Analysis of Aging-Related Nuclear DNA Damage
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Analysis of Aging-Related Nuclear DNA Damage


Nuclear DNA (nDNA) is subjected to a constant barrage of damage, mostly hydrolysis, oxidation, and alkylation. Evidence is presented that damage to nDNA is a direct cause of aging in addition to the effects of nDNA damage on cancer, apoptosis, and cellular senescence.

Fig. 1 DNA damage is the driver of aging.Fig. 1 DNA damage is the driver of aging. (Schumacher B, et al., 2021)

Many studies show significant nDNA damage with age, associated with declining nDNA repair. CD BioSciences, a company specializing in aging research and analysis, offers a comprehensive analysis of nuclear DNA damage caused by aging.

Types of Aging-Related Nuclear DNA Damage We Serve for Analysis

The aging process is associated with the accumulation of various types of nuclear DNA damage. We provide analysis services for several types of DNA damage associated with aging, including but not limited to the following:

  • CD BioSciences assesses DNA strand breaks and evaluates the extent of DNA damage in the comet assay. Based on this, we assess the genomic destabilization and damage to various cellular processes resulting from these breaks. By quantifying the extent of DNA damage in aging samples, our clients can gain insights into the impact of aging on nuclear DNA integrity.
  • We offer specialized analysis services to quantify and characterize 8-oxo guanine formation in aging samples. We employ immunofluorescence and mass spectrometry-based techniques to detect and quantify 8-oxo guanine levels, providing valuable information on oxidative DNA damage during aging.

Sample Requirements for Analyzing Aging-Related Nuclear DNA Damage

  • Tissue samples
    We obtain tissue samples from individuals across different age groups, preferably from the same tissue or organ to minimize variability. Common tissue types studied in aging research include blood, skin, liver, and brain.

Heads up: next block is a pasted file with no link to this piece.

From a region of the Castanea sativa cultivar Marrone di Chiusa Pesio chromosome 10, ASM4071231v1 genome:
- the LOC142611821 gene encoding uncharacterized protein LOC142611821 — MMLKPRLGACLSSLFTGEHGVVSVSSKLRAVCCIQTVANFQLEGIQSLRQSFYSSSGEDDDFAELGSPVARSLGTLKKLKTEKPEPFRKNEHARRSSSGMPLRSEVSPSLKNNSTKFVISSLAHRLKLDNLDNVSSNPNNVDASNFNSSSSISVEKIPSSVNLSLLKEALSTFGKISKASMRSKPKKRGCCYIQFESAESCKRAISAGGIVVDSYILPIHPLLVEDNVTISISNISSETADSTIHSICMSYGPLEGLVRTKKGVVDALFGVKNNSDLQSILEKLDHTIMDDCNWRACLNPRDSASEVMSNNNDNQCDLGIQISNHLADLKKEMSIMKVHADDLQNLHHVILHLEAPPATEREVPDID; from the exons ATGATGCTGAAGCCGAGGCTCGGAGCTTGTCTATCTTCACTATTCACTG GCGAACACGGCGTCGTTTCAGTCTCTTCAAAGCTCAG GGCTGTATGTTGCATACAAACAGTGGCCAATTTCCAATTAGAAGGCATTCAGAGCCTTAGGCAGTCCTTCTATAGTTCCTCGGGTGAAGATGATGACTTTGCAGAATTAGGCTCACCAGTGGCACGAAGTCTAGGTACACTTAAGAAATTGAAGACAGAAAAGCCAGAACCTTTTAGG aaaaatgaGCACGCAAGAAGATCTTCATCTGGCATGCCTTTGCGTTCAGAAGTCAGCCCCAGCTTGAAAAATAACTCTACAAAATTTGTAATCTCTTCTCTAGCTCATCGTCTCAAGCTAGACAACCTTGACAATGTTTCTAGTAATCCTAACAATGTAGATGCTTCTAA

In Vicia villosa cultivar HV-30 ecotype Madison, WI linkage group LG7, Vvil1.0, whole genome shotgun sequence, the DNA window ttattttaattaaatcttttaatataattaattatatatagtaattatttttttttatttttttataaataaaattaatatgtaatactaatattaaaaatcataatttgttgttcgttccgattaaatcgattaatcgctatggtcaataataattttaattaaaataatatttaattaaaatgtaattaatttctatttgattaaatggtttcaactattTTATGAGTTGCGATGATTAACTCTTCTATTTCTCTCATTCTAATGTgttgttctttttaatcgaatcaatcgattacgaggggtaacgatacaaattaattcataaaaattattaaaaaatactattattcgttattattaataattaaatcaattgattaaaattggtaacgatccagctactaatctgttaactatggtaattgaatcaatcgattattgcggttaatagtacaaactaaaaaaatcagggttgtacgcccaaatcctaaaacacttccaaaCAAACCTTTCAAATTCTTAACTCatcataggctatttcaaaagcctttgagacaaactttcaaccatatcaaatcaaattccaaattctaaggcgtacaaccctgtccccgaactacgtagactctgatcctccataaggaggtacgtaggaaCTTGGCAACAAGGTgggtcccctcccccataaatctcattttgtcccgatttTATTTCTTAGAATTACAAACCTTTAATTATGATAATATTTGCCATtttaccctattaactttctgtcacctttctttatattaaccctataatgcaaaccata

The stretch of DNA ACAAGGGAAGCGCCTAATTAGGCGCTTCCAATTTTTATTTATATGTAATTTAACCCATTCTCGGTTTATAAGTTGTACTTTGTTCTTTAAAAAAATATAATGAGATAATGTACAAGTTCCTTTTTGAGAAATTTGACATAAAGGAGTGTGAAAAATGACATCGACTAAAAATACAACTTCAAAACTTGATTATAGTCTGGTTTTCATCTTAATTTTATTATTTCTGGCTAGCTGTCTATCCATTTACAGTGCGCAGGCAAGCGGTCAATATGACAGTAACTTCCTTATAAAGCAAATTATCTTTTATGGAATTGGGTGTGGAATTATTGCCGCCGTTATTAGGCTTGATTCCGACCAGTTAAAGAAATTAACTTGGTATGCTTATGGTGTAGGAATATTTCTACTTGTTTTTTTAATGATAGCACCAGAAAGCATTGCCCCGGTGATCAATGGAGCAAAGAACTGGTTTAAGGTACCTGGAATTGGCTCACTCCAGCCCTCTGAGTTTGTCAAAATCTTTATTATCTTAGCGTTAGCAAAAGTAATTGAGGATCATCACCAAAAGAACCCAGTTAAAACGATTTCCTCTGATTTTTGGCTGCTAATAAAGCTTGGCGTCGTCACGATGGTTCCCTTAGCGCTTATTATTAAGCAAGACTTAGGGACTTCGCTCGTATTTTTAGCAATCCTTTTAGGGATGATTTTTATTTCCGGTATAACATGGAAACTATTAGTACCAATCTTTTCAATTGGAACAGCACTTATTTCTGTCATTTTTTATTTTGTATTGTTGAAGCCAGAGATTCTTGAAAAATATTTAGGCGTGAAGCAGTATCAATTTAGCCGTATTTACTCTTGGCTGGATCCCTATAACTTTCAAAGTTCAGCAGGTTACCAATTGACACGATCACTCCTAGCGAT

• Fresh vs. frozen samples
    We recommend using freshly collected samples for DNA damage analysis to minimize the potential for degradation. However, if fresh collection is not possible, rapid freezing of samples at ultra-low temperatures (-80°C) will also maintain DNA integrity for subsequent analysis.

Workflow for Nuclear DNA Damage Analysis Services

  • DNA extraction
    We extract the nuclear DNA from the collected samples using established laboratory protocols. We ensure the DNA extraction process is robust and optimized to obtain high-quality DNA.
  • DNA damage assessment
    We use several techniques to analyze DNA damage. The table below shows the methods we commonly use.
Detection Methods Details
Single-cell gel electrophoresis (comet assay) We use this assay to measure DNA strand breaks and base solubility sites. Cells are embedded in agarose gel, subjected to electrophoresis, and stained with a fluorescent dye. Damaged DNA migrates away from the nucleus, forming a "comet tail" that can be quantified.
Immunofluorescence We label and visualize damaged DNA in cells with antibodies specific for specific DNA damage, such as 8-oxo guanine (a marker of oxidative damage.) We can also provide quantification by fluorescence microscopy or flow cytometry.
  • Data analysis and interpretation
    We employ advanced bioinformatics tools and statistical methods to analyze and interpret the data obtained from nuclear DNA damage analysis. Correlations between DNA damage levels and age can be identified, enabling the identification of potential biomarkers or pathways associated with the aging process.

Focusing on key aspects such as DNA strand breaks and the formation of 8-oxo guanine, CD BioSciences provides researchers with valuable insights into the molecular alterations occurring during aging. If you are interested in our services, please feel free to contact us or make an online inquiry.


  1. Schumacher B, et al. The central role of DNA damage in the aging process. Nature, 2021, 592 (7856): 695-703.

All of our services and products are intended for preclinical research use only and cannot be used to diagnose, treat or manage patients.